Microbial mats are layered biofilms, forming as microbes bind themselves together with substances they secrete called EPS (extracellular polymeric substances). It is within these layered structures and the surrounding sediments mineral processes occur and a number of techniques are being used, including in a laboratory based aquarium experiment, to isolate the causes of these processes. Fossil microbial mats found around the world show that these structures are some of the earliest signs of life on earth. Investigating these early lithification processes can inform our understanding of how these structures are ultimately preserved in the rock record. This project used a number of disciplines: geology, biogeochemistry and geomicrobiology.
Supervisors : Van der Land, C. (Newcastle University), Sherry, A. (Newcastle University) and Head, I.M. (Newcastle University)

List of Publications:

Lokier, S. W., Andrade, L. L., Court, W. M., Dutton, K. E., Head, I. M., Van Der Land, C., Paul, A. & Sherry, A. 2017. A new model for formation of microbial polygons in a coastal sabkha setting. The Depositional Record; 3(2): 201–208.

Paul, A., Lokier, S. W., Court, W. M., Van Der Land, C., Andrade, L. L., Dutton, K. E., & Sherry, A. & Head, I. M. 2018. Erosion-initiated stromatolite formation in a recent hypersaline sabkha setting (Abu Dhabi, United Arab Emirates). Preprint EarthArXiv.

What aspect of studying a PhD at Newcastle University do you enjoy the most?

Doing a PhD at Newcastle University has given me the opportunity to collaborate with brilliant people within the university and establish connections with researchers elsewhere in the world. It has also provided me with opportunities to expand my skills outside of my research through the faculty provided postgraduate researcher development programme (PGRDP) which has workshops on everything from scientific writing to coping with stress in your PhD.

Newcastle is a great city to live in as a student, it is compact, cheap and there is plenty to do in and around the city.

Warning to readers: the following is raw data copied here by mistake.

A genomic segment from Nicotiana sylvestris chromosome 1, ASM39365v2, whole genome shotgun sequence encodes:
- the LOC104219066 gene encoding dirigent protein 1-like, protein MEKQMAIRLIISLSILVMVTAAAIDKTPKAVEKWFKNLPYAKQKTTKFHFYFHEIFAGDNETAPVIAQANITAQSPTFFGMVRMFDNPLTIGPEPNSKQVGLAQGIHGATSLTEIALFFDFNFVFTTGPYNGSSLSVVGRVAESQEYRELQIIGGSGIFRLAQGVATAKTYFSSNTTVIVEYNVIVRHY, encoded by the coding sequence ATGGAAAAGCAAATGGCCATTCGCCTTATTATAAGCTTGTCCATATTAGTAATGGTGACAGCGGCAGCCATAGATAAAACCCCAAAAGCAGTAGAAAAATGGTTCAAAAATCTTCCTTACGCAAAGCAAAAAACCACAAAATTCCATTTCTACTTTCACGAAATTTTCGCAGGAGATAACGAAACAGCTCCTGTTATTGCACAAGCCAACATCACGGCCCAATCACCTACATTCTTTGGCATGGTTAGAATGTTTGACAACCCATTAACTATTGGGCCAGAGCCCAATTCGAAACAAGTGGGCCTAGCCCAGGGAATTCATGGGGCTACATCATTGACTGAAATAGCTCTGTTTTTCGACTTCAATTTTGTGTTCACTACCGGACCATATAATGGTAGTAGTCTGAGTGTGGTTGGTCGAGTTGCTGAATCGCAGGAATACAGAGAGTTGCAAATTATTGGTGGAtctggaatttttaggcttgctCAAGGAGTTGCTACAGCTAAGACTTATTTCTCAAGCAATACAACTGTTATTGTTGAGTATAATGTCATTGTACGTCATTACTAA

What advice would you give new PhD student/students considering studying a PhD at Newcastle University?

Find new ways to disseminate your research (papers, social media, public outreach etc.), establish a routine early on, stay on top of new research in your field, find a hobby which gives you some rest time away from your work.


PhD Profile: Jack Walker

Jack Walker PhD Student

Student Name: Jack Walker

PhD Project Title: Minimising the risk of UK shale gas exploration through biostratigraphic and geochemical well correlation of the Bowland Shale Formation.

PhD Project Summary: The Pendleian Upper Bowland Shale Formation (UBSF) is a target for UK shale gas extraction. Maximum flooding surfaces – so called ‘marine bands’ – are used as stratigraphic marker beds. These maximum flooding surfaces are mudstones enriched in specific goniatite index fossils, formed during periods of enhanced fossil preservation. As UBSF goniatite fossils are poorly preserved and challenging to identify, organic and inorganic geochemical analyses are used alongside biostratigraphy. However, the exact relationship between marine band geochemistry and basin palaeoceanography is poorly understood.

We present a lateral comparison of sedimentological, palynological, biomarker and elemental data across two cores (from north west UK) and at outcrop (Clitheroe), transecting the palaeobasin.

Supervisors: Van der Land, C. (Newcastle University), Jones, M. (Newcastle University), Vane, C.H.(British Geological Survey), Hough, E.(British Geological Survey) , Hennissen, J.A.I.(British Geological Survey), Wagner, T.(Heriot-Watt University), Barnard, P.(Applied Petroleum Industry), Clarke, H.(Cuadrilla Resources Limited)

What aspect of studying a PhD at Newcastle University do you enjoy the most? 

Practically applying my research to the short and long term benefit of industry and academia through collaboration has been the most enjoyable aspect of studying at Newcastle University.

This project could not have reached full potential if not for the individuals and organisations working with and for Newcastle University. This interdisciplinary collaboration with Newcastle University and their associate connections work together to reach a common goal. That has been the most enjoyable experience during my PhD.

What advice would you give new PhD student/students considering studying a PhD at Newcastle University?

Enjoy it. Never again will you get the opportunity to pursue your own scientific curiosity for so long and with this level of freedom.

My advice would be this: embrace it!